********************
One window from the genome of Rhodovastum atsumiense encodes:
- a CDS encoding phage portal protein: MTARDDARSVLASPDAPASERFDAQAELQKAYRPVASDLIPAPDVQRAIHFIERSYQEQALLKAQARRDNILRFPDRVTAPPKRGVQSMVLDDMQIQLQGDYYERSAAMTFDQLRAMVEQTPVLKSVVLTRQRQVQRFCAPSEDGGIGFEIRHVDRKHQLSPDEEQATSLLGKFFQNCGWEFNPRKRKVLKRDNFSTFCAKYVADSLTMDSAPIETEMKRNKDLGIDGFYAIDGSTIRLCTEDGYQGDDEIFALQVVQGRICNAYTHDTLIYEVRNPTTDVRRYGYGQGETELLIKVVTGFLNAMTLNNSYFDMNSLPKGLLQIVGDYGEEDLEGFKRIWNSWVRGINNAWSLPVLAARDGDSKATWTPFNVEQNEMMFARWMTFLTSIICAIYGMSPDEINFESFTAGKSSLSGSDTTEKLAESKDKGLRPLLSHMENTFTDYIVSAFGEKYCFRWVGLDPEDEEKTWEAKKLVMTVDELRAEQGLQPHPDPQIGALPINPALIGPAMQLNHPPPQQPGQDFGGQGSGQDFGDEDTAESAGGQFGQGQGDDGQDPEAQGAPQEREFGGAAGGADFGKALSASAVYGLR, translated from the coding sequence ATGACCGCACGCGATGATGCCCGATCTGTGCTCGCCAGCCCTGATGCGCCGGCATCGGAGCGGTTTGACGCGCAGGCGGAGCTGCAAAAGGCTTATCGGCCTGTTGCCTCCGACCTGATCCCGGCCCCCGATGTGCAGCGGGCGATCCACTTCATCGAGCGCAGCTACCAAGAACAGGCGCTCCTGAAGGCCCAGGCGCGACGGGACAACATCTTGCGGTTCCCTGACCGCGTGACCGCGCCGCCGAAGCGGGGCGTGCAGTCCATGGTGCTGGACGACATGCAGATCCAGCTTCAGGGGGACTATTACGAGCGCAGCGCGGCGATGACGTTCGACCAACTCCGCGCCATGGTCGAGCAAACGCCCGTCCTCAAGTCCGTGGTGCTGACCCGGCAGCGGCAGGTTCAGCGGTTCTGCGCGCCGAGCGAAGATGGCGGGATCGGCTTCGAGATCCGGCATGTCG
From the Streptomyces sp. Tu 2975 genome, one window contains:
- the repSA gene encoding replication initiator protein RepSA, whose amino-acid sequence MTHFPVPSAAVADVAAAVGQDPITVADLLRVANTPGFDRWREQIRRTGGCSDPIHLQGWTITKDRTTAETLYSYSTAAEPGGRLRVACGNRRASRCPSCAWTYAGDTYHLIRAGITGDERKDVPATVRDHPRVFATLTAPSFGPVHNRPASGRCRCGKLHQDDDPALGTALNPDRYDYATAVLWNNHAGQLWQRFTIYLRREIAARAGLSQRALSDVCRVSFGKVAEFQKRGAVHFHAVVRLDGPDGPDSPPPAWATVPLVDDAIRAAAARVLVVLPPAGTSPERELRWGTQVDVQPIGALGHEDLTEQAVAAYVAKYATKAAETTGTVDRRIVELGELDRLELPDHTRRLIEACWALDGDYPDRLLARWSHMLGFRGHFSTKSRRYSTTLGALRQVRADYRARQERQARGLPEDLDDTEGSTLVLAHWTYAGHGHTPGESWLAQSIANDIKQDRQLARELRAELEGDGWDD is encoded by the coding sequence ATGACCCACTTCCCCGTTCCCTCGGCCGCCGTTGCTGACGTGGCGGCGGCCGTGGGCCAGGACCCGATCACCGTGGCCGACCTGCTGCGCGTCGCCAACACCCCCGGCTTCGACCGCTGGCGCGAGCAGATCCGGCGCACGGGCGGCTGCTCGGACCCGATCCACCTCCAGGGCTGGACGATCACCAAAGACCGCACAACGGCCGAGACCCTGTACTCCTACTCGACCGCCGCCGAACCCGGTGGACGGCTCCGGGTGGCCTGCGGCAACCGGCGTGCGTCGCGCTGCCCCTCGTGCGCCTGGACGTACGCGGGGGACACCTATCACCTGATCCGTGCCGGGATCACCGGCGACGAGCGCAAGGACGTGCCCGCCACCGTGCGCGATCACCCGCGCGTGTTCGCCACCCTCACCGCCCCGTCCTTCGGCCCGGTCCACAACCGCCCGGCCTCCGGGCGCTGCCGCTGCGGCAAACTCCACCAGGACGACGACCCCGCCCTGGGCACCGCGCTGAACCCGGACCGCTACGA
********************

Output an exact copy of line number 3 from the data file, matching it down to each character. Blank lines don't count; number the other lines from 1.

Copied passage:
From the Streptomyces sp. Tu 2975 genome, one window contains: